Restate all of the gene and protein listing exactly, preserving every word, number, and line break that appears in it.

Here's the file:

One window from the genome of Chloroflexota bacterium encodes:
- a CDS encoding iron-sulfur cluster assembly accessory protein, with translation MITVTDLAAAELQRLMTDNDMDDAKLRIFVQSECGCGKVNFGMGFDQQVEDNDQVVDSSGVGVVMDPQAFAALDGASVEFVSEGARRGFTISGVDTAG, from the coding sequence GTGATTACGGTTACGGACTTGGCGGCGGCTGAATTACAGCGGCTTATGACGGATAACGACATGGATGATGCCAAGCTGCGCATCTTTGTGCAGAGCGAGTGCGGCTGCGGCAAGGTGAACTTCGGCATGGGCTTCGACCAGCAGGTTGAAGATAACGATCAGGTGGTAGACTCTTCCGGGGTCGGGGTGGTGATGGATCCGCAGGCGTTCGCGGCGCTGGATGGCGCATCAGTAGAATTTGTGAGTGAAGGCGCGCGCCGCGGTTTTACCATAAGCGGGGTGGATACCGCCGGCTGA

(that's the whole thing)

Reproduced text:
One window from the genome of Chloroflexota bacterium encodes:
- a CDS encoding iron-sulfur cluster assembly accessory protein, with translation MITVTDLAAAELQRLMTDNDMDDAKLRIFVQSECGCGKVNFGMGFDQQVEDNDQVVDSSGVGVVMDPQAFAALDGASVEFVSEGARRGFTISGVDTAG, from the coding sequence GTGATTACGGTTACGGACTTGGCGGCGGCTGAATTACAGCGGCTTATGACGGATAACGACATGGATGATGCCAAGCTGCGCATCTTTGTGCAGAGCGAGTGCGGCTGCGGCAAGGTGAACTTCGGCATGGGCTTCGACCAGCAGGTTGAAGATAACGATCAGGTGGTAGACTCTTCCGGGGTCGGGGTGGTGATGGATCCGCAGGCGTTCGCGGCGCTGGATGGCGCATCAGTAGAATTTGTGAGTGAAGGCGCGCGCCGCGGTTTTACCATAAGCGGGGTGGATACCGCCGGCTGA